People v Mateo
2012 NY Slip Op 09095 [101 AD3d 1458]
December 27, 2012
Appellate Division, Third Department
Published by New York State Law Reporting Bureau pursuant to Judiciary Law § 431.
As corrected through Wednesday, February 6, 2013

The People of the State of New York, Respondent, v James Mateo, Appellant.

[*1] John Ferrara, Monticello, for appellant, and appellant pro se.

Anna Remet, Special Prosecutor, Kingston, for respondent.

Rose, J. Appeal from a judgment of the County Court of Ulster County (Bruhn, J.), rendered April 20, 2009, upon a verdict convicting defendant of the crime of assault in the second degree.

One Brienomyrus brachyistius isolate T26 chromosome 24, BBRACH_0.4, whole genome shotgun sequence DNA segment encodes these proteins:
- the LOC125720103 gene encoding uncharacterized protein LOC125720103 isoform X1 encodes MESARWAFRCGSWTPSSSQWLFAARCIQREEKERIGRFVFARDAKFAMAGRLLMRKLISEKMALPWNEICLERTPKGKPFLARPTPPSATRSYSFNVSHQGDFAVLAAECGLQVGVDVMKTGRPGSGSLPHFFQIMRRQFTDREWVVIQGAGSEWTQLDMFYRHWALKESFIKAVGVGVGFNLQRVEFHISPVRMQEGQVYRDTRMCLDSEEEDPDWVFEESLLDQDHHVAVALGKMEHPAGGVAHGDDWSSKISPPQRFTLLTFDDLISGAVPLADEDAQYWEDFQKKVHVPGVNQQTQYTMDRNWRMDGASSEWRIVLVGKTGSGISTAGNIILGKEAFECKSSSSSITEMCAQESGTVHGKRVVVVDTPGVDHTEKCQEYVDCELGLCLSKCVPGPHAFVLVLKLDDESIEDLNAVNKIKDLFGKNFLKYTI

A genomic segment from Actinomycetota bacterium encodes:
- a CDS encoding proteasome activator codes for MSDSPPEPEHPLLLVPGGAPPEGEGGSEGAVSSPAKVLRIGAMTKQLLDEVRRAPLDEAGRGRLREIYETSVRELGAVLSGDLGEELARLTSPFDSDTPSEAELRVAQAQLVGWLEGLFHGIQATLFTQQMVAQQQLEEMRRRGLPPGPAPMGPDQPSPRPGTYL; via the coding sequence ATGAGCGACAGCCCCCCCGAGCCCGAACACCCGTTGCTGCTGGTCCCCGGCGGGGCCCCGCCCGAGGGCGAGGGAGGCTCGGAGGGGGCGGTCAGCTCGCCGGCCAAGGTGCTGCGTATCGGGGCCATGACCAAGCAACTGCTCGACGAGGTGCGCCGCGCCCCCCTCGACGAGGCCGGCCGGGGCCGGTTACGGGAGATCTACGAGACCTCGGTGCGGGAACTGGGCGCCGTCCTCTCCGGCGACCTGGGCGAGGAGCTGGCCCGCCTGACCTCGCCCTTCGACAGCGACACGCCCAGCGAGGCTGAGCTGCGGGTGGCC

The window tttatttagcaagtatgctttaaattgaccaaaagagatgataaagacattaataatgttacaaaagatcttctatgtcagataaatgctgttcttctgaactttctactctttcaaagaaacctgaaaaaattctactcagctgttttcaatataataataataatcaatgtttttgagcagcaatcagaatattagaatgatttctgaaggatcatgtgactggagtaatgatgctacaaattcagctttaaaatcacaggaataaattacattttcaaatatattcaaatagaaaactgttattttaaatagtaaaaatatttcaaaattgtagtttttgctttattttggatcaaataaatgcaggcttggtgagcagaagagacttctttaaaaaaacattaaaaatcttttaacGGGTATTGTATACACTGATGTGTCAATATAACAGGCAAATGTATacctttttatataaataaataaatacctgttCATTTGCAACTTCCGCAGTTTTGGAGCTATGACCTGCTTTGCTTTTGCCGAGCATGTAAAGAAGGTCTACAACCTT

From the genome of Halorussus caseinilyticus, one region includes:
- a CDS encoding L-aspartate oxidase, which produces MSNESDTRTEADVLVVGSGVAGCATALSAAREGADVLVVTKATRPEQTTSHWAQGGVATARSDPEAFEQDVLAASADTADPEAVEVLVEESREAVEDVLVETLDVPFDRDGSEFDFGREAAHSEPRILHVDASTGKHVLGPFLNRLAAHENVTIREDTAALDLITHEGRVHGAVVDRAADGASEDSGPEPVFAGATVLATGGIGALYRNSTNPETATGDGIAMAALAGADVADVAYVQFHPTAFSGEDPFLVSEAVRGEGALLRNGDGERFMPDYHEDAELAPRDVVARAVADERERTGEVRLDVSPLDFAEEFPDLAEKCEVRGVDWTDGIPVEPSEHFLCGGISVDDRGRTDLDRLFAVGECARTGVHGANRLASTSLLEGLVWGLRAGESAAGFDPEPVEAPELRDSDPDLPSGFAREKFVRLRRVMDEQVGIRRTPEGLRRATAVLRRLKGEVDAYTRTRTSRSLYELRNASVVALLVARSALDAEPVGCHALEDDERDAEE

Defendant was charged with two counts of burglary in the first degree, burglary in the second degree, robbery in the first degree, three counts of robbery in the second degree and two counts of assault in the second degree in connection with an alleged home invasion. Defendant did not deny being present at the scene, but contended that he merely gave his friend, Joseph Buckler, a ride as a favor and waited outside the home while Buckler had a conversation with one of the residents, Maxine Stein. Defendant testified that he only became involved after Buckler and Stein started pushing each other and Stein's husband, Alan Levinson, charged Buckler with a billy club. Levinson and Stein testified that, upon arriving at their rural, secluded home, Buckler and defendant immediately attacked them, restrained them with duct tape, ransacked parts of their house and stole money they kept in their freezer. After a jury trial, defendant was acquitted of all charges except for one count of assault in the second degree. He was sentenced, as a persistent felony offender, to a term of 15 years to life in prison. He now appeals, and we affirm.